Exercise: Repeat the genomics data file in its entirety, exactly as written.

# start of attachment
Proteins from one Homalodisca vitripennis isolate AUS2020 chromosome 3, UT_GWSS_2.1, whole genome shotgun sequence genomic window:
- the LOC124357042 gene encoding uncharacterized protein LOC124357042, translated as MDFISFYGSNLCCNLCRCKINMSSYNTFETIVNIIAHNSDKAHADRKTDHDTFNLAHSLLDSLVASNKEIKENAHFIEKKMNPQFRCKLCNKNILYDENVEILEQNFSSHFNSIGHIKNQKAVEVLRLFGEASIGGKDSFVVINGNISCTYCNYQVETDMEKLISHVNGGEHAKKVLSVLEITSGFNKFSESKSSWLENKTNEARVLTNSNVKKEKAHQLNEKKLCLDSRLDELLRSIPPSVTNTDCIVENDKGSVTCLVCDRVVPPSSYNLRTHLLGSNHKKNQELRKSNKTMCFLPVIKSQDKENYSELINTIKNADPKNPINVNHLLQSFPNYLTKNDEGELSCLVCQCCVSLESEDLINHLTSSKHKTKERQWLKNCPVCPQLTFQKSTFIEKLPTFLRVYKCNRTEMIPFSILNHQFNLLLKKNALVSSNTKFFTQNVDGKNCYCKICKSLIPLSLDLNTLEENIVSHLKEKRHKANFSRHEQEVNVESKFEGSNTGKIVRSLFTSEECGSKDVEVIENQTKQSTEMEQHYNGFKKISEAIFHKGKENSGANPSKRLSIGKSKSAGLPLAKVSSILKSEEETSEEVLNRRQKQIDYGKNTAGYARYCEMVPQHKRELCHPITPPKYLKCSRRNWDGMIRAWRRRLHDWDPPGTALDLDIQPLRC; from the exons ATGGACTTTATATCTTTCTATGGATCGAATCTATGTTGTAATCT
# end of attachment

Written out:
Proteins from one Homalodisca vitripennis isolate AUS2020 chromosome 3, UT_GWSS_2.1, whole genome shotgun sequence genomic window:
- the LOC124357042 gene encoding uncharacterized protein LOC124357042, translated as MDFISFYGSNLCCNLCRCKINMSSYNTFETIVNIIAHNSDKAHADRKTDHDTFNLAHSLLDSLVASNKEIKENAHFIEKKMNPQFRCKLCNKNILYDENVEILEQNFSSHFNSIGHIKNQKAVEVLRLFGEASIGGKDSFVVINGNISCTYCNYQVETDMEKLISHVNGGEHAKKVLSVLEITSGFNKFSESKSSWLENKTNEARVLTNSNVKKEKAHQLNEKKLCLDSRLDELLRSIPPSVTNTDCIVENDKGSVTCLVCDRVVPPSSYNLRTHLLGSNHKKNQELRKSNKTMCFLPVIKSQDKENYSELINTIKNADPKNPINVNHLLQSFPNYLTKNDEGELSCLVCQCCVSLESEDLINHLTSSKHKTKERQWLKNCPVCPQLTFQKSTFIEKLPTFLRVYKCNRTEMIPFSILNHQFNLLLKKNALVSSNTKFFTQNVDGKNCYCKICKSLIPLSLDLNTLEENIVSHLKEKRHKANFSRHEQEVNVESKFEGSNTGKIVRSLFTSEECGSKDVEVIENQTKQSTEMEQHYNGFKKISEAIFHKGKENSGANPSKRLSIGKSKSAGLPLAKVSSILKSEEETSEEVLNRRQKQIDYGKNTAGYARYCEMVPQHKRELCHPITPPKYLKCSRRNWDGMIRAWRRRLHDWDPPGTALDLDIQPLRC; from the exons ATGGACTTTATATCTTTCTATGGATCGAATCTATGTTGTAATCT